China: Tomorrow's Viticultural Superpower (March 24, 2014)
I'm going to stick my neck out and make a bold prediction. Print this column, seal it in an envelope, put it in a safe place and don't open it until 2054.
I predict that within two generations China will produce wines that will rival the best that Bordeaux and Burgundy have to offer.
The first time I tasted Chinese wine was at a banquet in 1978 in Toronto's late lamented Sai Woo restaurant. I couldn't drink them. Ten years later I was in China to visit the first Sino-French Joint Venture Winery, a co-production between the Chinese government and Rémy Martin. The wines were marketed under the Dynasty label and they've appeared from time to time on liquor board shelves here. The Dynasty wines were an improvement but not something I would actually shell out money for.
So what do I base the declaration that China will be producing great wines by 2054? A twelve-day visit to Wuwei City located at the eastern end of the Hexi Corridor, part of the old Silk Road. The corridor in Gansu province is a string of oases that runs along the northern edge of Tibetan Plateau leading to the Gobi desert. In 2012 Wuwei City was named "The Wine City of China" by the China Food Industry Association as being the most important of the country's nine major wine-growing regions. Fifteen per cent of all China's grapes come from the Hexi Corridor. This arid region receives a meagre six and a half inches of rain a year, which means the grape farmers don't need to use fungicides and pesticides in their vineyards, making it the world's largest organic vineyard surface.
This desert and semi-desert wine-growing region along the Hexi Corridor is between latitudes 36° and 40°, a band that includes Bordeaux and the Napa Valley. The sandy soil here also supports the cultivation of melons, apricots, peaches, pears, cherries, wheat, potatoes, onions and, of course, corn. More corn than you can shake a cob at. Also you see endless fields of marigolds, the petals of which are used in the manufacture of shampoos and face creams and for eye health.
The main grape varieties planted here are the cherished European vinifera – Pinot Noir, Merlot, Cabernet Franc, Cabernet Sauvignon, Chardonnay and Riesling. The Chinese consume one litre of wine per person per year – but we're talking about a population of 1.351 billion (a 2012 figure). All they need to do to empty the world's cellars is to up their consumption by another litre. (Canada's wine consumption per capita is currently 15 litres per annum.) At the 3rd Organic Wine Festival of China Hexi Corridor in August last year I witnessed how a generation of young Chinese have taken to wine. During a huge outdoor tasting the hundreds of participants hung on every word of the sommeliers and wine journalists who addressed them while they happily quaffed whatever was put down in front of them.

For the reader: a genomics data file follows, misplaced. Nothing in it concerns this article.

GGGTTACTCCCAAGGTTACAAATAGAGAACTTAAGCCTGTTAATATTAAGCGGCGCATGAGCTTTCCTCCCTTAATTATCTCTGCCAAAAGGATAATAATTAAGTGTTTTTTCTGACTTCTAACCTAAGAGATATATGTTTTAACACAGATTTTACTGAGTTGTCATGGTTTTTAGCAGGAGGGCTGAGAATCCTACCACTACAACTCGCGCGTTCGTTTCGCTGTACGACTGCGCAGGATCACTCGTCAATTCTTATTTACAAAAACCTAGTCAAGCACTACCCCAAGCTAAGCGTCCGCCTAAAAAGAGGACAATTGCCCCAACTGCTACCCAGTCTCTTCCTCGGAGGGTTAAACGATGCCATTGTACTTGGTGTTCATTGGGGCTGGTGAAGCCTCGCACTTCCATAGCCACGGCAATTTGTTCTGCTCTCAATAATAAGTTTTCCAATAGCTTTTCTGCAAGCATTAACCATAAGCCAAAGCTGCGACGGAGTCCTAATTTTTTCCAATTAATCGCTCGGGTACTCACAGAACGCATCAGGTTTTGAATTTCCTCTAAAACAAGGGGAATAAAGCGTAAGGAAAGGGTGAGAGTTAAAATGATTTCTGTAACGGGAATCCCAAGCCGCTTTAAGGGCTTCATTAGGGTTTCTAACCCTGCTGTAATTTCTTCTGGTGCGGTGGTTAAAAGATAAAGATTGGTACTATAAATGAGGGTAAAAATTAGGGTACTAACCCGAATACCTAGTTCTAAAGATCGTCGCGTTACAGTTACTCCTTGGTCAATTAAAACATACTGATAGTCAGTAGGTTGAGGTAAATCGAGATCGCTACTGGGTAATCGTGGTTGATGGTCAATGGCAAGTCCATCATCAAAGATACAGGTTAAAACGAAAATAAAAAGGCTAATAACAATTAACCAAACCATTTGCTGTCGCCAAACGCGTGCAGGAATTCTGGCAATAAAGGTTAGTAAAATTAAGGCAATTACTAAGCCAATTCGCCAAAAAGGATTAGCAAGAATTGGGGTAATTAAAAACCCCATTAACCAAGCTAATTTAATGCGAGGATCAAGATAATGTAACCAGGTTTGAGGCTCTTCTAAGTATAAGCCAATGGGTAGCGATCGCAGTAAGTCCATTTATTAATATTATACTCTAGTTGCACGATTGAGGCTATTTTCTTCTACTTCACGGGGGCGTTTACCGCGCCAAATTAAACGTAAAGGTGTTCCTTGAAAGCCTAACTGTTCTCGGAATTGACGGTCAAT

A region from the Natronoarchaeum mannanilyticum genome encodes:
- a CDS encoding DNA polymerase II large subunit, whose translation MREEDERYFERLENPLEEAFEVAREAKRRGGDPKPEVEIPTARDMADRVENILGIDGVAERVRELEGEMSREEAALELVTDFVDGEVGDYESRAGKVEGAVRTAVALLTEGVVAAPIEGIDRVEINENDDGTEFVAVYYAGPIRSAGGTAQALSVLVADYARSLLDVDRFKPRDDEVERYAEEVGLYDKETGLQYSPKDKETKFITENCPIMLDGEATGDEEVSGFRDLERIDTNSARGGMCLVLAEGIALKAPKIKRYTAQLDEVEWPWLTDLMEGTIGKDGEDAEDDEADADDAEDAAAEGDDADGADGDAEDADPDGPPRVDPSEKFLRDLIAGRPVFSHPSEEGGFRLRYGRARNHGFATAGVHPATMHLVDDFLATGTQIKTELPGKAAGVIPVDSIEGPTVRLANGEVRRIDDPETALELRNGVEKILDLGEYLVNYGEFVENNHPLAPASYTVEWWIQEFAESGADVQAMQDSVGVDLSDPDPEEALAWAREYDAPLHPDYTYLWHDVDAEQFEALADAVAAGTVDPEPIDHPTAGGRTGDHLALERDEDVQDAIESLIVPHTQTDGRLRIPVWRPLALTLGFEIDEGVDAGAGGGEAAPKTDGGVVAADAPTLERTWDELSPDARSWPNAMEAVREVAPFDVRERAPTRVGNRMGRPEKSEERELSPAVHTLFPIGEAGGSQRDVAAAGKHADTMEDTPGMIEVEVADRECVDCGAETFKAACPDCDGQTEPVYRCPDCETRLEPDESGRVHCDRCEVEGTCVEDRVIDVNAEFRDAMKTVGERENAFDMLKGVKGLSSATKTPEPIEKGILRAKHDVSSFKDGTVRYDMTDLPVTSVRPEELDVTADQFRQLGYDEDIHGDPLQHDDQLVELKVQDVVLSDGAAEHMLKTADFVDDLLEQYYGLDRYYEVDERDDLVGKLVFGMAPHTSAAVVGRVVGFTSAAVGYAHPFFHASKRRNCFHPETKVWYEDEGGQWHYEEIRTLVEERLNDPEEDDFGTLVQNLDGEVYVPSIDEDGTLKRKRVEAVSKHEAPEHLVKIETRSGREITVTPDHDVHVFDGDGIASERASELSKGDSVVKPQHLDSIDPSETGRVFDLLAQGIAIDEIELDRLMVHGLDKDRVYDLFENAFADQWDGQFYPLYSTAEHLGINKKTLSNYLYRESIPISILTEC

Wine production in China grew by 20 per cent between 2006 and 2011 and is projected to rise by 54 per cent by next year. Everything about the Chinese wine industry is monumentally big. The six enterprises based in the Hexi Corridor crushed 86,000 tons of grapes in 2012. The Gansu Grand Dragon Organic Wine Company, the largest in the region and China's first all-organic enterprise, with a staff of 4,000, is in the process of planting 66,667 hectares of vines. (All of Bordeaux measures just over 120,000 hectares; Napa has 17,637 hectares of vines). The company's massive chateau that looks like an Egyptian necropolis has a storage capacity of 100,000 tons.
The purpose of my visit to China was to consult, along with four other wine experts, on a new winery to be built in the city of Linze. The entrepreneur behind the venture is a Chinese businessman named Jason Tang who imports and bottles wines from California's Central Valley. Our group toured local vineyards to see how the local farmers grew their grapes. At a city named Bangiao we walked through a 134-acre vineyard farmed by 30 different farmers. Eighty per cent of the vineyard was planted to Cabernet Sauvignon and Merlot augmented by some table grape varieties. The varying levels of expertise and commitment by the collective were evident row by row. The agronomist who showed us around explained that along the Hexi Corridor they have to bury their vines for winter and uncover them in April – just as the growers in Quebec and Prince Edward County have to do.
During my stay I tasted as many locally made wines as I could and was impressed by their authenticity; they actually tasted of the variety that appeared on the label. They're not there yet, but with more care taken in the vineyard and a willingness to learn from the experience of established wine regions, I'm convinced that Chinese wines will be on the tables of the best restaurants around the world in the not-too-distant future. And at prices that we can all afford.